Breed Composition Codes for Crossbred Dairy Cattle in the United States
Jo hn B. Co le , * Me lvin E. To o ke r, PaulM. Va...
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Breed Composition Codes for Crossbred Dairy Cattle in the United States

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Crossbreds are animals whose genes are derived from more than one breed, such as a cow with a Holstein sire and a Jersey dam. A system for storing breed composition data for US dairy cattle has been developed and the necessary software implemented. This system is necessary to facilitate implementation of an across-breed genetic evaluation. Crossbred animals in the US dairy cattle population do not currently receive genetic evaluations. Two ways that crossbred animals may be handled in an evaluation are: they may be included in the breed-of-sire evaluation, or all animals may be combined into a single evaluation. For each crossbred cow (n=246,218) the database stores animal identification, breed of animal registry, breed fractions for 18 dairy breeds and an “unknown” category, a four-generation breed stack, a sire breed stack, and a heterosis value. Standard two-letter breed codes are used in the breed stacks. Breed fractions were calculated from pedigree information in the USDA database as far back as data were available.

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Breed Composition Codes for Crossbred Dairy Cattle in the United States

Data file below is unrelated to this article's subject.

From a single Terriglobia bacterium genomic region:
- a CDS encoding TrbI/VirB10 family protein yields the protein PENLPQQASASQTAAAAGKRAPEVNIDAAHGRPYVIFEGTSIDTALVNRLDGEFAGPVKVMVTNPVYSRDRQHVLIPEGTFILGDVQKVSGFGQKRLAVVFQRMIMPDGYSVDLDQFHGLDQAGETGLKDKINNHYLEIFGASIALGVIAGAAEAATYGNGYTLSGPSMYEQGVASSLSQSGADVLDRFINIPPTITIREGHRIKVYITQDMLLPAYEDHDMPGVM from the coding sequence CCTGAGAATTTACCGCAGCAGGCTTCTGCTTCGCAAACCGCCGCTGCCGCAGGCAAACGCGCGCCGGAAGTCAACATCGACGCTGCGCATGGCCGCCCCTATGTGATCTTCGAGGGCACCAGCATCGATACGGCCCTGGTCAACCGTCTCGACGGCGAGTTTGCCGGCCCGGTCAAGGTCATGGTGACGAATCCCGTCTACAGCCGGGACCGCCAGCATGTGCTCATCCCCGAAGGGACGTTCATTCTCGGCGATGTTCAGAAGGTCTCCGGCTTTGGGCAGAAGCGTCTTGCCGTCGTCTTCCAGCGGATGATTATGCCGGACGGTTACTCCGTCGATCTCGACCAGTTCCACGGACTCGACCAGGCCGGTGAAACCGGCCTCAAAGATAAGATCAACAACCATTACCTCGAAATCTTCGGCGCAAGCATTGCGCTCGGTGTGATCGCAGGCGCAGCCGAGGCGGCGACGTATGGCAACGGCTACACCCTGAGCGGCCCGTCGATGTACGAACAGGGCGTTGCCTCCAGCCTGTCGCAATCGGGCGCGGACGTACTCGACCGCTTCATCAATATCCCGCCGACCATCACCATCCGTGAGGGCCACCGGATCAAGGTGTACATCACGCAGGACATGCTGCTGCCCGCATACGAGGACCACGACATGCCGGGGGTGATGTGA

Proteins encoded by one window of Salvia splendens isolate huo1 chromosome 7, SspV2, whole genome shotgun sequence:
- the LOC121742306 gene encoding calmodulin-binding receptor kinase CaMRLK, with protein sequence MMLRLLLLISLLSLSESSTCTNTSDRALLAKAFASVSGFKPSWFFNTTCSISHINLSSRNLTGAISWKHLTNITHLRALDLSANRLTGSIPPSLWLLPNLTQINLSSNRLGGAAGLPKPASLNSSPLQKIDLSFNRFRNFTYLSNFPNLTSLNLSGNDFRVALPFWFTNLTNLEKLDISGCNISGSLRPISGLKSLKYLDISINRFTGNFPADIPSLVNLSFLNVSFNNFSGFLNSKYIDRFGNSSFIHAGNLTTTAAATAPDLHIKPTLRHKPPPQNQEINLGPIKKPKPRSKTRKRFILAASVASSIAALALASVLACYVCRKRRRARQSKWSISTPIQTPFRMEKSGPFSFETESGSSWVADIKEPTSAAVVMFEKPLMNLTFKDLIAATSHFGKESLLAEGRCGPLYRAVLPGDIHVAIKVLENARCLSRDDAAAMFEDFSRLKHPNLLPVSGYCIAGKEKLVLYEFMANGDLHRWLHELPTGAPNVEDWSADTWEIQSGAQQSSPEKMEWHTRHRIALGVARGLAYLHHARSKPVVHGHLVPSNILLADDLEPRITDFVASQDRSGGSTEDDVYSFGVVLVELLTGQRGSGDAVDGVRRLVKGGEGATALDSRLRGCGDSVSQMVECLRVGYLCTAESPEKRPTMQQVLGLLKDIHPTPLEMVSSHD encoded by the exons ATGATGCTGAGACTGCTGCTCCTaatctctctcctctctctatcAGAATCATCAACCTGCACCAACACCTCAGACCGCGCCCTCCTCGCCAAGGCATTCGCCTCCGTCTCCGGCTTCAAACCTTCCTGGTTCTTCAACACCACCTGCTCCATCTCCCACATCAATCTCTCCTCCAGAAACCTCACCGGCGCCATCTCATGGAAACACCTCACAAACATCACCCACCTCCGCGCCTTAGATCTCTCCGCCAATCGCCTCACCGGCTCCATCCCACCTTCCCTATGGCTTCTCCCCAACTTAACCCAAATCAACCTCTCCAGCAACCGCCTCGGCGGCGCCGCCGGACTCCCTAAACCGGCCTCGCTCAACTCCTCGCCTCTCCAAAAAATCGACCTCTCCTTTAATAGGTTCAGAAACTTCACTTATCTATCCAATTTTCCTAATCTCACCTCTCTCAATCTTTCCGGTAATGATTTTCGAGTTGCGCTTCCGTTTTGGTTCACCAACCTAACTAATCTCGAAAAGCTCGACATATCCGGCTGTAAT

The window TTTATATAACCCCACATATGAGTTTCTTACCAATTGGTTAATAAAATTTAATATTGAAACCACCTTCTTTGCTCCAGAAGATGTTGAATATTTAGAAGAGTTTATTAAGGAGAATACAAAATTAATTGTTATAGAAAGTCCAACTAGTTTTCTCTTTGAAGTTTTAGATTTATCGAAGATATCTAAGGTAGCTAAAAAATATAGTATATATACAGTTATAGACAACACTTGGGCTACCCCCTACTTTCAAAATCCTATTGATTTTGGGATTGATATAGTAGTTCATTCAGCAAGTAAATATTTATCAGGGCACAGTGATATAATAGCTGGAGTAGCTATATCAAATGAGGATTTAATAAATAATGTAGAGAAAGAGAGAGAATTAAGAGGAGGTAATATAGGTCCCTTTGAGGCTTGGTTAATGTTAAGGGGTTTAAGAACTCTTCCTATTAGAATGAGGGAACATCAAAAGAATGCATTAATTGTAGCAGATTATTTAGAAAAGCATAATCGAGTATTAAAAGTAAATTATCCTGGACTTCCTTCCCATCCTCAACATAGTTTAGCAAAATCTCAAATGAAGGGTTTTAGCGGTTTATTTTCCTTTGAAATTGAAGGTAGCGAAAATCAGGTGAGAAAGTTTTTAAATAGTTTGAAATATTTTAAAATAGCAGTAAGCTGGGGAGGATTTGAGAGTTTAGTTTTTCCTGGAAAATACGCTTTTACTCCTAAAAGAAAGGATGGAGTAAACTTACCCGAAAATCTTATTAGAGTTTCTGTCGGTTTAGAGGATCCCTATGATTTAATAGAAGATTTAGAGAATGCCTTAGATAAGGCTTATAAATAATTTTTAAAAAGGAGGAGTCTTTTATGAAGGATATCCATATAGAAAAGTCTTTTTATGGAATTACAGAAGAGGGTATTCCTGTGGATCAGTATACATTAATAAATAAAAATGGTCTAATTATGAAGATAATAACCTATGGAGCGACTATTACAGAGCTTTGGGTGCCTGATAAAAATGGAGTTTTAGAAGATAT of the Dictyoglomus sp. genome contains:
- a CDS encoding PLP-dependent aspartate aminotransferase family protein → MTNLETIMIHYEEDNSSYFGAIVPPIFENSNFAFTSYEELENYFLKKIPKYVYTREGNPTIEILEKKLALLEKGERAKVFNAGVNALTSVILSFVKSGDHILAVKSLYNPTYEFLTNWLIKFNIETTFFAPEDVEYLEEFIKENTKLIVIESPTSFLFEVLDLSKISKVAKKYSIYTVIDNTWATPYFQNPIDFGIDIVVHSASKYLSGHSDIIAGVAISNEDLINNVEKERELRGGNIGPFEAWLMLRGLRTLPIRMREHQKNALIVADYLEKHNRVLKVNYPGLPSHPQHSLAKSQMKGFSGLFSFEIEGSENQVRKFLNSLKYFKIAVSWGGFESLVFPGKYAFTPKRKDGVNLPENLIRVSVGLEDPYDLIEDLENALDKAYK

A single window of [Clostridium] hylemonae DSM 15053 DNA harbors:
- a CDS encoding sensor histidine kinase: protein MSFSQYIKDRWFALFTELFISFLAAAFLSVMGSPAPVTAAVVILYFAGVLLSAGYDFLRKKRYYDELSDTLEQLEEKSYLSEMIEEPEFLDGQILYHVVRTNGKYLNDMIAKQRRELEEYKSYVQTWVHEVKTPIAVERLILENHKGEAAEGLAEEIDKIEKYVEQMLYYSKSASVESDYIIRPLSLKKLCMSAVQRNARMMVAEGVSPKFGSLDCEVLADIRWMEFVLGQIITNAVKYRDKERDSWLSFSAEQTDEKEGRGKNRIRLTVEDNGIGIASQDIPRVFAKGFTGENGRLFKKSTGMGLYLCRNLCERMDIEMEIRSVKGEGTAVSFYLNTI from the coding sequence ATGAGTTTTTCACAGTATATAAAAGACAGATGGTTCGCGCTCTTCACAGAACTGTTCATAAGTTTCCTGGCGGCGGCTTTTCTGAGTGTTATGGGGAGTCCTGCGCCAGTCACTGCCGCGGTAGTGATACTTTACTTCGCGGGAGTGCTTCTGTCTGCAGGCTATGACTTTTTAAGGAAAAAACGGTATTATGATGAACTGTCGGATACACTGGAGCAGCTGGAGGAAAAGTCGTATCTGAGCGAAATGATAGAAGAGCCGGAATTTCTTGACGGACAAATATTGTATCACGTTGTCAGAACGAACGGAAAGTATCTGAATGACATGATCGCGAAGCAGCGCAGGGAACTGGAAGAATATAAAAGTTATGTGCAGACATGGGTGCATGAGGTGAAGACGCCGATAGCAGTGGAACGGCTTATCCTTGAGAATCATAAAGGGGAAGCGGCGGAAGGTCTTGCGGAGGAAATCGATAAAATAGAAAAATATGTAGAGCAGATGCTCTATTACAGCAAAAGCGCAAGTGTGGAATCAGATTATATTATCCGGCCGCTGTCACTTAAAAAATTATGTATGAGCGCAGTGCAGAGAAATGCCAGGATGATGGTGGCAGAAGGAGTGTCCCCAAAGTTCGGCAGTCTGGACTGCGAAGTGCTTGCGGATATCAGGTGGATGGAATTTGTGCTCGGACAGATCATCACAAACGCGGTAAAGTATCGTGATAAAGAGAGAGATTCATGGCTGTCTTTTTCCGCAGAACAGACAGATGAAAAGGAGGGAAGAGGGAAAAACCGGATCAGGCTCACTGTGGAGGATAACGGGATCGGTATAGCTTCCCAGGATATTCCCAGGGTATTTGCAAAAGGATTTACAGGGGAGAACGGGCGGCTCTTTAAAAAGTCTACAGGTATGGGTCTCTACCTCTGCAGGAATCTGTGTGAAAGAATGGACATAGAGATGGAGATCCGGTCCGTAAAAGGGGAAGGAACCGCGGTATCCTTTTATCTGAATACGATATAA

1. 1. Breed Composition Codes for Crossbred Dairy Cattle in the United States Jo hn B. Co le , * Me lvin E. To o ke r, PaulM. VanRade n, and Jo e lH. Me g o nig al, Jr. Animal Improvement Programs Laboratory, Agricultural Research Service, USDA, Beltsville, MD 20705-2350. FOUR-GENERATION BREED STACKS The four-generation breed stack is a text string describing an animal's breed composition for the four most recent generations. This allows for the easy identification of rotational crossbreeding systems. The breed stack for a HO x GU F1 cow is: Breed Composition ------------------------------------------------------------ HOGUHOHOGUGUHOHOHOHOGUGUGUGUHOHOHOHOHOHOHOHOGUGUGUGUGUGUGUGU In this example, the sire and the dam are purebred animals for the previous four generations. INTRODUCTION Crossbreds are animals whose genes are derived from more than one breed, such as a cow with a Holstein sire and a Jersey dam. A system for storing breed composition data for US dairy cattle has been developed and the necessary software implemented. This system is necessary to facilitate implementation of an across-breed genetic evaluation. Crossbred animals in the US dairy cattle population do not currently receive genetic evaluations. Two ways that crossbred animals may be handled in an evaluation are: they may be included in the breed-of-sire evaluation, or all animals may be combined into a single evaluation. For each crossbred cow (n=246,218) the database stores animal identification, breed of animal registry, breed fractions for 18 dairy breeds and an “unknown” category, a four-generation breed stack, a sire breed stack, and a heterosis value. Standard two-letter breed codes are used in the breed stacks. Breed fractions were calculated from pedigree information in the USDA database as far back as data were available. SUMMARY STATISTICS There are currently 246,218 crossbred animals stored in the AIPL database. Results are presented for the six major dairy breeds in the US: Ayrshire (AY), Brown Swiss (BS), Guernsey (GU), Holstein (HO), Jersey (JE), Milking Shorthorn (MS). The number of animals in the table with non-zero breed fractions are presented in Table 1. The number of F1 animals for each of the six major breeds are presented in Table 2. SIRE BREED STACKS The sire breed stack is a summary of the breed of sire and sires of the maternal line as far back as pedigree data are available. The sire breed stack for the HO x GU F1 from the previous example is: Sire Breed Stack ------------------------------------------------------------ HOGUGUGUGU Due to the absence of breed information about paternal ancestors, rotational crossbreeding systems cannot be identified from the sire breed stack. However, when purebred sires are used this information provides a complete description of the mating system being used. GENETIC EVALUATION OF CROSSBREDS There are three basic approaches to using records from crossbred animals in a genetic evaluation program: • Do not use the records (the current system). • Use the crossbred animals in the breed-of-sire evaluation. • Use records from all animals in a single across-breed evaluation. The current system, under which crossbred records are not used, is the least desirable option because it discards information in the form of records. The third option is the most technically challenging but appealing option. The second option is not as satisfying as the third, but it is the simplest to implement. CONCLUSION There is now a system in place for easily identifying crossbred dairy cattle in the United States, and research into methods for genetic evaluation of these animals is ongoing. Table 2. Number of F1s for each major breed cross. Table 1. Number of animals with a non-zero breed fraction for each major breed. AY BS GU HO JE MS 0 20000 40000 60000 80000 100000 120000 140000 160000 11234 27030 29331 148539 50278 5571 Breed NumberofAnimals Breed AY BS GU HO JE MS AY 8,200 543 420 6,227 543 206 BS 17,973 676 15,257 1,321 106 GU 15,711 13,089 1,230 155 HO 68,382 28,969 3,300 JE 32,404 175 MS 4,102

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